Politics from the Palouse to Puget Sound

Tuesday, November 20, 2007

Queen Calls Special Session to Save Her Throne

Last year, a King County Superior Court judge struck down I-747 as being unconstitutional. I-747 was the ballot measure passed on 2001 that limited property tax increases to 1% a year without voter approval. One of the plaintiffs in that lawsuit was Whitman County.

Legal technicalities notwithstanding, it is clear what the intent of 58% of Washington voters was when they passed I-747. The Democratic supermajority in Olympia was urged last session to take action and restore the 1% property cap via legislation. The Rats punted, saying the Washington Supreme Court would reverse the decision. The Supreme Court, by a 5-4 margin, upheld the lower court decision last month. Oops. Bad timing for Queen Christine and the Dems, what with Dino Rossi throwing his hat into the 2008 gubernatorial race and recent polls showing the election a virtual dead heat. The recent passage of I-960 by voters shows, that despite numerous obituaries being written by the left, the taxpayer revolt in Washington is alive and well. Allowing a big tax increase to go forward is political hemlock for the Rats. And they only have themselves to blame. Earlier this year, they passed the largest spending increase in Washington history.

Now Queen Christine has called a special session of the legislature to restore the 1% property tax cap. As usual, she is demonstrating the cowardly, waffling, blow with the wind, lead from behind approach to governing she showed with the Alaskan Way Viaduct. As the Seattle Times story reported:
"I'm glad she has called the special session because we need to protect the will of the voters," Rossi said in a statement. "But I have a feeling she only took this step out of political expediency, not concern for the taxpayers."
But who cares as long as the 1% property tax cap gets restored.

Predictably, the "progressive" moonbats are howling, for example, here, here, and here.

And from the "strange political bedfellows" department, so are the Whitman County Commissioners. According to the Moscow-Pullman Daily News website:
Whitman County Commissioner Greg Partch said the 1 percent cap makes it difficult for smaller taxing districts to operate and the move to reinstate the initiative is based on politics alone. For Whitman County, 1 percent only amounts to $37,000 a year in tax revenue.
Pullman Mayor Glenn Johnson and City Supervisor John Sherman have applauded the overturn of I-747 and the Daily News editors opined last week that:
Bottom line, the control of property taxes was returned to the local governments where it belongs - but not before some budgetary belt-tightening.

Capping tax increases made it difficult to provide some services.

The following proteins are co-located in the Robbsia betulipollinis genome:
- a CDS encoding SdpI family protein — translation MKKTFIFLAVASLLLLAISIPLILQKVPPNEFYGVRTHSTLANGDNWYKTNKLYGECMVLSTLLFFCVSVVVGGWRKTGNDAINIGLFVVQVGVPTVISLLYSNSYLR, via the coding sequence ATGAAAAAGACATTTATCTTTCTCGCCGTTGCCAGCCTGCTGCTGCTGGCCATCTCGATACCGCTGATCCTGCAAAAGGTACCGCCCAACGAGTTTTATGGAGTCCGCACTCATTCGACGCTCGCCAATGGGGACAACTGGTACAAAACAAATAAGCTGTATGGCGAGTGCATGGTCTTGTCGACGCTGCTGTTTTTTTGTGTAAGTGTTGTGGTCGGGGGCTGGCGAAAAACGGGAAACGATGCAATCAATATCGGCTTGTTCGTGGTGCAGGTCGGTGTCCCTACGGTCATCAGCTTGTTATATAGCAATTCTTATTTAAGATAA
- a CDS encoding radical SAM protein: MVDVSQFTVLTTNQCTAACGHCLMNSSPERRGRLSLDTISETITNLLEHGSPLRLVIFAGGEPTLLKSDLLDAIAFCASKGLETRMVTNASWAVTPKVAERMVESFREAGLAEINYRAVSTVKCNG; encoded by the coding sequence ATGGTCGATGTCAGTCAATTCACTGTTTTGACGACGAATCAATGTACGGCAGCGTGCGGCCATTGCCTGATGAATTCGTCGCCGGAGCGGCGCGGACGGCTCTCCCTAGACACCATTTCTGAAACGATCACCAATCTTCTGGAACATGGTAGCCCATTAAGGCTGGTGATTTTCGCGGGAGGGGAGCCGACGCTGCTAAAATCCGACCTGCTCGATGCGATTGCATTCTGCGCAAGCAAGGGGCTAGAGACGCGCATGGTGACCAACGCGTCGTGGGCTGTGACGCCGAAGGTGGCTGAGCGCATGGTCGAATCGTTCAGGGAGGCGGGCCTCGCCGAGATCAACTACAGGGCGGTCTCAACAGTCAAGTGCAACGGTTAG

If Pullman or Colfax needs a 3-percent increase in property taxes to provide the services local residents demand, then those city councils should have the power to do so.

Local voters are an excellent barometer - through the ballot box - of how well those elected officials budget tax dollars. That power should not be in the hands of west side voters who think they can dictate - through the initiative process - how much tax is too much for people in Whitman County.

No one likes to raise taxes and responsible local government is no exception. But the need to increase taxes is necessary from time to time and is best done at the local level by those who know just how precious each penny is.
I sympathize with our local governments. But the reforms in Olympia need to be regulatory, not to the tax code. What would help Pullman and Whitman County more are drastic changes to the State Environmental Policy Act and the Department of Ecology. Wal-Mart would be in Pullman now, contributing over a million dollars a year to the tax base if not for the long, drawn out SEPA appeal process. The Pullman City Council must take some of the blame for this by mandating that SEPA appeals go through the superior court, which is why we have this latest delay of over a year in the appellate court. In most Washington towns, SEPA appeals are heard by the city council. In Whitman County, the Hawkins Companies development in the Pullman-Moscow corridor would be contributing $3 million plus to the tax coffers if not for the meddling by the Deprtment of Ecology. And let's not even get started on Ecology's business-killing stormwater requirements.

All this environmentalist nitwittery from Olympia cannot, and should not, be balanced on the backs of home owners. Housing in Whitman County is already among the least affordable in the state. Can you imagine how much more unaffordable housing would be with annual 4% property tax increases?

And its not just Whitman County. A recent WSU Center for Real Estate Research study concluded that the Growth Management Act has increased the cost of homes in Washington. The voters of this state spoke in 2001. Enough is enough. If cities and counties have a hard time making ends meet, then its time to clear away the dead wood of bureaucratic regulations, not reach deeper into taxpayer's wallets.

1 comment:

Satanic Mechanic said...

If this happened during the first two years of Commisar Gregroire's reign, she would not give a damn about I-747, but re-election time is coming.
Looks like she is hurting too. Got an automated poll call about her. I love messing with these things. Anyway, the phone call compared her against other democrats who would run against her and which one would you vote for. I naturally voted against Gregroire and I had no idea who the people they were matching her against was.
Hell, I would rather vote for a chimpanzee for governor than Gregroire anyday.